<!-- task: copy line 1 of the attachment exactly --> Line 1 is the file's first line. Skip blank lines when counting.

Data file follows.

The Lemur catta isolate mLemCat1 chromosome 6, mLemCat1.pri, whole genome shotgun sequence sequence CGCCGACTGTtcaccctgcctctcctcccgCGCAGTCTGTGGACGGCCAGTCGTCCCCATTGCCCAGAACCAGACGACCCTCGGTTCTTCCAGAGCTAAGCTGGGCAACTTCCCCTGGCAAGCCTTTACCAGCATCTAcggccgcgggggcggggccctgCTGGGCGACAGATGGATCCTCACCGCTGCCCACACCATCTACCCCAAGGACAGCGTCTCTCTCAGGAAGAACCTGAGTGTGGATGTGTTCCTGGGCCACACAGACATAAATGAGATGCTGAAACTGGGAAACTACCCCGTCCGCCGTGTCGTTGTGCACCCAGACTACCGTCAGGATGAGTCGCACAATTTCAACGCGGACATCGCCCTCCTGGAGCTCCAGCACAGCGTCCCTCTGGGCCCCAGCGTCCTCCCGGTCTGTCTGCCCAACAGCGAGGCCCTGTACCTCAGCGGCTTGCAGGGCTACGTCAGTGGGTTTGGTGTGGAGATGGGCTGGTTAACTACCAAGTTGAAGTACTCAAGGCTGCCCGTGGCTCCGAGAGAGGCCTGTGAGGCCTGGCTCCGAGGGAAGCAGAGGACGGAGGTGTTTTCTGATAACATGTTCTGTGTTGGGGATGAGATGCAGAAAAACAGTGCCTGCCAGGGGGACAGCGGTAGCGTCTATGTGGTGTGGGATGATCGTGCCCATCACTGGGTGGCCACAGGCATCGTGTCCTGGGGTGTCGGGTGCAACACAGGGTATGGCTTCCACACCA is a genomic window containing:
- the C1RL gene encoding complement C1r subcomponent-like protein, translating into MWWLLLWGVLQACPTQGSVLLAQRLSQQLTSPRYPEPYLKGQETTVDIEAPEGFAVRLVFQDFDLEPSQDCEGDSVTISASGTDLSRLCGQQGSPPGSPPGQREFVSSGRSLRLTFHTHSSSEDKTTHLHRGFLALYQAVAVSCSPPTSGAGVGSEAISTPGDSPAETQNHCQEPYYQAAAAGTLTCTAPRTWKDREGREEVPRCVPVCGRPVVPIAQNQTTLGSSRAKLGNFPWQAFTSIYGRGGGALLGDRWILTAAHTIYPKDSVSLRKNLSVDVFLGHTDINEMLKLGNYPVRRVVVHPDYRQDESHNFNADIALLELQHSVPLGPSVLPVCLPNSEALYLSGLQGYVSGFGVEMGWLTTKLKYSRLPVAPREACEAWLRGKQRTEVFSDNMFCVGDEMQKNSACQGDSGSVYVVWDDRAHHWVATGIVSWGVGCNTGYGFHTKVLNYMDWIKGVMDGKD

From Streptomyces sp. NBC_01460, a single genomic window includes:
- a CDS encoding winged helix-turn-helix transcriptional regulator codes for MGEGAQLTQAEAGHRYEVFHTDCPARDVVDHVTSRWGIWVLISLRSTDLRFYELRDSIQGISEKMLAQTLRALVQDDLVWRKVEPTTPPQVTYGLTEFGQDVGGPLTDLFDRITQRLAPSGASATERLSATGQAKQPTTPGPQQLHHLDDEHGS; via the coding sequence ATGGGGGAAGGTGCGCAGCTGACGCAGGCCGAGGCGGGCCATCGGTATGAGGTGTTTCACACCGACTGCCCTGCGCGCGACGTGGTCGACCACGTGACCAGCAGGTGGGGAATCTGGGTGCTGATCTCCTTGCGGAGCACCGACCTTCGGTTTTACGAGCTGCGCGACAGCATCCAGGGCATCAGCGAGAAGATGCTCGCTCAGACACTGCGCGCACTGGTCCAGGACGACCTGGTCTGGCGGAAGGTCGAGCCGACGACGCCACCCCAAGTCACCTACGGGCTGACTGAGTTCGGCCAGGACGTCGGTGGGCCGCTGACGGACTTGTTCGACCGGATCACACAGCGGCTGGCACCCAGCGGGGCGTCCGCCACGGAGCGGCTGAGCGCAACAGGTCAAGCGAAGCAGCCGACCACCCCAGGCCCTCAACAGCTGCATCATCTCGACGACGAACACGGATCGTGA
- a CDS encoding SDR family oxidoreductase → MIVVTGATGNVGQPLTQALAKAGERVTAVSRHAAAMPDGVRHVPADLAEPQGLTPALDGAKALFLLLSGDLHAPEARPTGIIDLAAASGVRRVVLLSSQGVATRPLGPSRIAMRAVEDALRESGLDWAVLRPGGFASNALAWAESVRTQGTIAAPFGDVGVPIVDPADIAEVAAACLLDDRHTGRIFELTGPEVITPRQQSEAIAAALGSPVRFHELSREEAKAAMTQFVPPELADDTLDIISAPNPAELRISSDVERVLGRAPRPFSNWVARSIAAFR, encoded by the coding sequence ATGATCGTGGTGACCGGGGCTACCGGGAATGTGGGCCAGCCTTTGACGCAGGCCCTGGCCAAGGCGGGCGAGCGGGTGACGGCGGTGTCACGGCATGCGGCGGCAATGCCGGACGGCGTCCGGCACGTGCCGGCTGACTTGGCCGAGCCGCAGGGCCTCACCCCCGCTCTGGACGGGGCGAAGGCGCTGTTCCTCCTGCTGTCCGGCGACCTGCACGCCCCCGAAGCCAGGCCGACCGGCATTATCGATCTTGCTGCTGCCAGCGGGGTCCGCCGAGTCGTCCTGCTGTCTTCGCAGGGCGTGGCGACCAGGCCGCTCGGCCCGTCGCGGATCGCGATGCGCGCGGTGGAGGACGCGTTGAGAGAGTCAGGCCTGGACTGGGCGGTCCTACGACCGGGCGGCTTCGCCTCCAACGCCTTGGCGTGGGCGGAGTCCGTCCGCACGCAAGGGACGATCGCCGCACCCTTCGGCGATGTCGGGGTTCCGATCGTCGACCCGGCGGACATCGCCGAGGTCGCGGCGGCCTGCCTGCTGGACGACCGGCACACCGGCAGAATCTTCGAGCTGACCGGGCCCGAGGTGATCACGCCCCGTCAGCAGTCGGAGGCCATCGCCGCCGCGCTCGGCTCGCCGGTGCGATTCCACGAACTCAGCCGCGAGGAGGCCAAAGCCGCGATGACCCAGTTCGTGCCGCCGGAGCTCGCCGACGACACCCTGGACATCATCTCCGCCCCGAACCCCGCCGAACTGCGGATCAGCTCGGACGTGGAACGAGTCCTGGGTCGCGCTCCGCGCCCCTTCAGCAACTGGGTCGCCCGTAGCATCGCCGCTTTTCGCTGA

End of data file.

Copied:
The Lemur catta isolate mLemCat1 chromosome 6, mLemCat1.pri, whole genome shotgun sequence sequence CGCCGACTGTtcaccctgcctctcctcccgCGCAGTCTGTGGACGGCCAGTCGTCCCCATTGCCCAGAACCAGACGACCCTCGGTTCTTCCAGAGCTAAGCTGGGCAACTTCCCCTGGCAAGCCTTTACCAGCATCTAcggccgcgggggcggggccctgCTGGGCGACAGATGGATCCTCACCGCTGCCCACACCATCTACCCCAAGGACAGCGTCTCTCTCAGGAAGAACCTGAGTGTGGATGTGTTCCTGGGCCACACAGACATAAATGAGATGCTGAAACTGGGAAACTACCCCGTCCGCCGTGTCGTTGTGCACCCAGACTACCGTCAGGATGAGTCGCACAATTTCAACGCGGACATCGCCCTCCTGGAGCTCCAGCACAGCGTCCCTCTGGGCCCCAGCGTCCTCCCGGTCTGTCTGCCCAACAGCGAGGCCCTGTACCTCAGCGGCTTGCAGGGCTACGTCAGTGGGTTTGGTGTGGAGATGGGCTGGTTAACTACCAAGTTGAAGTACTCAAGGCTGCCCGTGGCTCCGAGAGAGGCCTGTGAGGCCTGGCTCCGAGGGAAGCAGAGGACGGAGGTGTTTTCTGATAACATGTTCTGTGTTGGGGATGAGATGCAGAAAAACAGTGCCTGCCAGGGGGACAGCGGTAGCGTCTATGTGGTGTGGGATGATCGTGCCCATCACTGGGTGGCCACAGGCATCGTGTCCTGGGGTGTCGGGTGCAACACAGGGTATGGCTTCCACACCA is a genomic window containing: